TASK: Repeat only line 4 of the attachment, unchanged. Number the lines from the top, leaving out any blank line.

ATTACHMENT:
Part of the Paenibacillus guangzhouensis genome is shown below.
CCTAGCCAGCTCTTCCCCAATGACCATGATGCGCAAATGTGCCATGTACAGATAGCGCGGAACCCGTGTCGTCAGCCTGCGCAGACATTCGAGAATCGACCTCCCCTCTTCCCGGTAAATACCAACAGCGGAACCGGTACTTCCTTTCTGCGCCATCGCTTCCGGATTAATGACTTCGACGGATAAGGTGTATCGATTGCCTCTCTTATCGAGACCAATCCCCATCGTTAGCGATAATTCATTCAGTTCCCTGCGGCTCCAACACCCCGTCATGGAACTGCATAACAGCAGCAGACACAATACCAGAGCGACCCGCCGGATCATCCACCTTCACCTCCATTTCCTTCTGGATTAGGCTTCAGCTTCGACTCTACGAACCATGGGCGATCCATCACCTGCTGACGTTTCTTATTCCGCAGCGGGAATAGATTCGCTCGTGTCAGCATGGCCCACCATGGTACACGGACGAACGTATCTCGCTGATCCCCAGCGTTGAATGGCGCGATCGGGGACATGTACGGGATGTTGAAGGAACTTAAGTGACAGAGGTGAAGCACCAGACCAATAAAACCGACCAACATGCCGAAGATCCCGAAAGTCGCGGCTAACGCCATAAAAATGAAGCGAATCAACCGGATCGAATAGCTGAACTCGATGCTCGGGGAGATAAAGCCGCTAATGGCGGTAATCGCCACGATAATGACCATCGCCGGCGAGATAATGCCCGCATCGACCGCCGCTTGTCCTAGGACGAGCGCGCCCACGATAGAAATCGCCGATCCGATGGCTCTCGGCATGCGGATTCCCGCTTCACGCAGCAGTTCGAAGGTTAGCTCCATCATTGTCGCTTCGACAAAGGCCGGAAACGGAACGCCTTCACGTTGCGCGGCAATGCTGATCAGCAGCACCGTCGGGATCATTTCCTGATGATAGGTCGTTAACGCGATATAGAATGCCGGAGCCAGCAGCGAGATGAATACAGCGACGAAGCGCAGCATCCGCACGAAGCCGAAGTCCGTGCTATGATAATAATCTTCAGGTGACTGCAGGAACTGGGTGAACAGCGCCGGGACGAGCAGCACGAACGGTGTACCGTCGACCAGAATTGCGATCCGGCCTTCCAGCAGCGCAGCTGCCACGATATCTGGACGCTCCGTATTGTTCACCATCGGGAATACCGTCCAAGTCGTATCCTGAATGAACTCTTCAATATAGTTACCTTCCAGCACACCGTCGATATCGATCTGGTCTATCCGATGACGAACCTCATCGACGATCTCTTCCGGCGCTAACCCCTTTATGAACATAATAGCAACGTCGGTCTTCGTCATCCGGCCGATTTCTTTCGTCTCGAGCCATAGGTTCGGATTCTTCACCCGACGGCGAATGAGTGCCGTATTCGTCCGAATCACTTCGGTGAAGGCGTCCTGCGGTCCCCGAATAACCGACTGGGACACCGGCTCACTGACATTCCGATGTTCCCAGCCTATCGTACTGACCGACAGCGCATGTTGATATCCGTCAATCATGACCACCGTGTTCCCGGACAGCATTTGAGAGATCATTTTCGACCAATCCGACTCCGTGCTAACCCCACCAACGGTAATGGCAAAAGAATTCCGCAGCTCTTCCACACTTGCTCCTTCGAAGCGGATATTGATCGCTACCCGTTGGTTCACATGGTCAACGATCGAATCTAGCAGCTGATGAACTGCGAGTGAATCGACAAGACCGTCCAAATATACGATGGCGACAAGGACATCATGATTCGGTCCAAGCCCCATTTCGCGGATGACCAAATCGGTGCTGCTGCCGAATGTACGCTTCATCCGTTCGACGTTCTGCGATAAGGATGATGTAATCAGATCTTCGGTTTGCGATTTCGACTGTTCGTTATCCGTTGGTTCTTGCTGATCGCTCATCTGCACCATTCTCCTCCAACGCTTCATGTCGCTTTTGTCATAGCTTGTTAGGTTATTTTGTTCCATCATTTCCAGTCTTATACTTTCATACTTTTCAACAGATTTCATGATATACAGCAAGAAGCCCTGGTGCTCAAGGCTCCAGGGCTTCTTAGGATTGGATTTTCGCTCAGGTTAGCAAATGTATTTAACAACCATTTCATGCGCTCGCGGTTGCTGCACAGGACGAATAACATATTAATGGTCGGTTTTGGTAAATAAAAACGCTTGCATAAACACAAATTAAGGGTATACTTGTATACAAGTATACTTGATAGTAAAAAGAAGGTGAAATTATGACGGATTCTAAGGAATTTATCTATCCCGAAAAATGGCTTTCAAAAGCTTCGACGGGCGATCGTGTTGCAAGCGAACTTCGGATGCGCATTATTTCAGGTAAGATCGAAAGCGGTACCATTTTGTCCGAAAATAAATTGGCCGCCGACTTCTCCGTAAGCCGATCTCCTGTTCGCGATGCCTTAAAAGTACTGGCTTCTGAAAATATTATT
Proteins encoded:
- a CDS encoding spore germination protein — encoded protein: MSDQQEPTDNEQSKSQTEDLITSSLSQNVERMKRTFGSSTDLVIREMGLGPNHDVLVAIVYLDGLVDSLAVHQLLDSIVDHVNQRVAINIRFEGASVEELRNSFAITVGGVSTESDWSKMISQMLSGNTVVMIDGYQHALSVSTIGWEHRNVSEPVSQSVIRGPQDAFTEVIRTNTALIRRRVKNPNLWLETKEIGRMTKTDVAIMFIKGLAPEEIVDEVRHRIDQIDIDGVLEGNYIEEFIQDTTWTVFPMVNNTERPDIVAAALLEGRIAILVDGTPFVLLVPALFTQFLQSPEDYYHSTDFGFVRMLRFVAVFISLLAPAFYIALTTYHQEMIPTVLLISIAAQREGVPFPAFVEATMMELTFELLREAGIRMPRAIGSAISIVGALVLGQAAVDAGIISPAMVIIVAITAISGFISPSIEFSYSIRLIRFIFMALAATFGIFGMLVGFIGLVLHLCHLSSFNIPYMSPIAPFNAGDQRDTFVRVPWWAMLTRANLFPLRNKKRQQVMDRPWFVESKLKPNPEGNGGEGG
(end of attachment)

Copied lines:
- a CDS encoding spore germination protein — encoded protein: MSDQQEPTDNEQSKSQTEDLITSSLSQNVERMKRTFGSSTDLVIREMGLGPNHDVLVAIVYLDGLVDSLAVHQLLDSIVDHVNQRVAINIRFEGASVEELRNSFAITVGGVSTESDWSKMISQMLSGNTVVMIDGYQHALSVSTIGWEHRNVSEPVSQSVIRGPQDAFTEVIRTNTALIRRRVKNPNLWLETKEIGRMTKTDVAIMFIKGLAPEEIVDEVRHRIDQIDIDGVLEGNYIEEFIQDTTWTVFPMVNNTERPDIVAAALLEGRIAILVDGTPFVLLVPALFTQFLQSPEDYYHSTDFGFVRMLRFVAVFISLLAPAFYIALTTYHQEMIPTVLLISIAAQREGVPFPAFVEATMMELTFELLREAGIRMPRAIGSAISIVGALVLGQAAVDAGIISPAMVIIVAITAISGFISPSIEFSYSIRLIRFIFMALAATFGIFGMLVGFIGLVLHLCHLSSFNIPYMSPIAPFNAGDQRDTFVRVPWWAMLTRANLFPLRNKKRQQVMDRPWFVESKLKPNPEGNGGEGG